In the.fmsoup recently we discussed an issue raised by @menno. He had seen that local variables declared in one object on a layout were accessible in other areas. His immediate concern was that this was a security issue as it was possible that data would be accessible in places where it should not be seen. I had noticed this problem a while back, and had side-stepped it, without taking time to investigate it much further. With someone else interested, I thought that I would look again at this issue.
I had already bumped into this issue some time ago. I had been experimenting with the use of variables to store strings for field labels and on-screen text. My plan was to find a convenient way to enable language localisation. I was using global variables to trial this and in my early attempts. At the same time, I wondered what would happen if I used local variables or function variables and began experimenting with them too. To my surprise, local variables worked well within a layout. They could even extend to other layouts. That suggested that they could have interesting applications. Unfortunately, there were inconsistencies in behaviour which made them difficult and unreliable. As it was a curiosity experiment, I didn’t take it any further. Now that @menno had raised the issue in the context of a security problem, I thought I would show that there could be something useful in that behaviour too.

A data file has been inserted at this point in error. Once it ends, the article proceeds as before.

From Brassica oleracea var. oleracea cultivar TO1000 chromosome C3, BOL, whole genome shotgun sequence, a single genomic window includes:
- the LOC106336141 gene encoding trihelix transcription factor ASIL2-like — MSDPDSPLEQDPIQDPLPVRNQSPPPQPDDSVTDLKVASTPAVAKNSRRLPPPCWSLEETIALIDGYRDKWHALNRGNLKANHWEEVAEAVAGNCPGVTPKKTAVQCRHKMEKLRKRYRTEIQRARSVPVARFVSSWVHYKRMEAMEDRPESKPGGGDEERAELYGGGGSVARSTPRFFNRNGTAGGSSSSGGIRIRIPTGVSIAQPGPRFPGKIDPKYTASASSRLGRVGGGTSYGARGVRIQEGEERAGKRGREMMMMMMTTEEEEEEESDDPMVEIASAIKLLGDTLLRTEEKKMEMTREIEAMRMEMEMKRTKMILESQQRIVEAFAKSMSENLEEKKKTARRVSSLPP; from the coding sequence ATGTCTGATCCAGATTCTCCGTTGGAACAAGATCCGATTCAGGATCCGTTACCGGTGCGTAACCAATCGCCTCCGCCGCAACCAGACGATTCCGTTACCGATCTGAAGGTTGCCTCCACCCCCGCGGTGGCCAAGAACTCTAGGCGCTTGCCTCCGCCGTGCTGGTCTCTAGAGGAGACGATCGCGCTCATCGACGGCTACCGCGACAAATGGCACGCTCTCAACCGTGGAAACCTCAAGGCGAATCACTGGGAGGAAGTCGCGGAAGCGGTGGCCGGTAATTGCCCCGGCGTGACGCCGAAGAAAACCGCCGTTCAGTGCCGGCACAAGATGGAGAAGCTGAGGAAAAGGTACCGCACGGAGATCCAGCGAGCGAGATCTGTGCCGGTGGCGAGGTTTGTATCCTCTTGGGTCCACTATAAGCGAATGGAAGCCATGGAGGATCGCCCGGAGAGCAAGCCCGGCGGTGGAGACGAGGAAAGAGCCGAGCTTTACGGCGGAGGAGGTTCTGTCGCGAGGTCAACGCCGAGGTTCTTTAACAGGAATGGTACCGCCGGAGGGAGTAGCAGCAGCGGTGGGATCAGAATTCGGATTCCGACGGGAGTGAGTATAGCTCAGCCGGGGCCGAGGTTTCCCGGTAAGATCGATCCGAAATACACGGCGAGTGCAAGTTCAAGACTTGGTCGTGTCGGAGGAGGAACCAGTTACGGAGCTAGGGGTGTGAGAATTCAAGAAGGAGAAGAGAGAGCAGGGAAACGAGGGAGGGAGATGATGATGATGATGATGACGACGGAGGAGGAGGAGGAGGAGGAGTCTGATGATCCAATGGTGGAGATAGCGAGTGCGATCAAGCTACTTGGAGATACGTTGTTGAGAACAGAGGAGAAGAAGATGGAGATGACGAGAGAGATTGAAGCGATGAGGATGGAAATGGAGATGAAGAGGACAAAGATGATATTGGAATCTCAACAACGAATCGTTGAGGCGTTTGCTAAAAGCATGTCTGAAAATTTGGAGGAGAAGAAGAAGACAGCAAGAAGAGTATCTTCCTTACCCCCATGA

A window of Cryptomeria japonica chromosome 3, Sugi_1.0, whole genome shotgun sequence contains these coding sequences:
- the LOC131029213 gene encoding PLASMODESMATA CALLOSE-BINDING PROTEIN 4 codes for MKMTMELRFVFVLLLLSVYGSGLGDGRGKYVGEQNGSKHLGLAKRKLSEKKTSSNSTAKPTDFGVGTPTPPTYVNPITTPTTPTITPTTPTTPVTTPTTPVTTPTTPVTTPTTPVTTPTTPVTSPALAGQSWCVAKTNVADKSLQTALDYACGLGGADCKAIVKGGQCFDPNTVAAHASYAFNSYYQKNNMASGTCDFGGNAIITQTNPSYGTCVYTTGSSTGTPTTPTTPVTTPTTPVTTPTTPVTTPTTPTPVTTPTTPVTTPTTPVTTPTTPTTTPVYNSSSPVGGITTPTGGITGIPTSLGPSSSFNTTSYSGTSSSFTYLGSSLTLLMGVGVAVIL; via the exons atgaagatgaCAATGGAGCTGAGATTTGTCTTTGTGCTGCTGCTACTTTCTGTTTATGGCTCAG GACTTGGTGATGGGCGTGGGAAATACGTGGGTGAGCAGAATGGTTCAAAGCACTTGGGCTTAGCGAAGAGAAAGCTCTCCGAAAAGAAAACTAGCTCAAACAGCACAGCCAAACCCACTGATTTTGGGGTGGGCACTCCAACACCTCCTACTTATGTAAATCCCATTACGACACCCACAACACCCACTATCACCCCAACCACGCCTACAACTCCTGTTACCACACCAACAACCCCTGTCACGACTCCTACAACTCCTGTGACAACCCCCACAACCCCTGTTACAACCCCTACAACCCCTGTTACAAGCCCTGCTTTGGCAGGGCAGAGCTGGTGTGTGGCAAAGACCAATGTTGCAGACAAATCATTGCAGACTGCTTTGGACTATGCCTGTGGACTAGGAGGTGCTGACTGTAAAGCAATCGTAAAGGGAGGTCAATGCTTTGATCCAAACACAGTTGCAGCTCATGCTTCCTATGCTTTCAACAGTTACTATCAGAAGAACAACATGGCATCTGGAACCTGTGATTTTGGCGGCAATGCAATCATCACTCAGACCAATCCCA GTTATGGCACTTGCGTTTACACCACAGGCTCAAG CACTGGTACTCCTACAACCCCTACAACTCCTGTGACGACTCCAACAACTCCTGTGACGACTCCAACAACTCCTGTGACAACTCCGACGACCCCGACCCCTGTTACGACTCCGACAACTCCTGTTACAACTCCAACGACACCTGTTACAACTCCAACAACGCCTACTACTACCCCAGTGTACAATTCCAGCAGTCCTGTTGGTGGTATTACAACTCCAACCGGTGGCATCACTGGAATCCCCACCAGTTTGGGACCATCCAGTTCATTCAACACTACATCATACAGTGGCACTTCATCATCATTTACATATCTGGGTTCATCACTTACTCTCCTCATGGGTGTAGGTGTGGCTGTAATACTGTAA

My plan was to make a quick demonstration of the use of local variables to allow file-wide replacement of strings from one location. I chose to use button bars as navigation elements and to generate the button labels using local variables. At this point, I am able to say that this can be done. However, it would have to be done skilfully and carefully because the side-effects can cause a wide variety of problems. The following video shows some of those problems. Further experimentation would reveal more about the side effects.
I have generated a quick demonstration video which is only meant to be a discussion document, so please forgive the rough edges.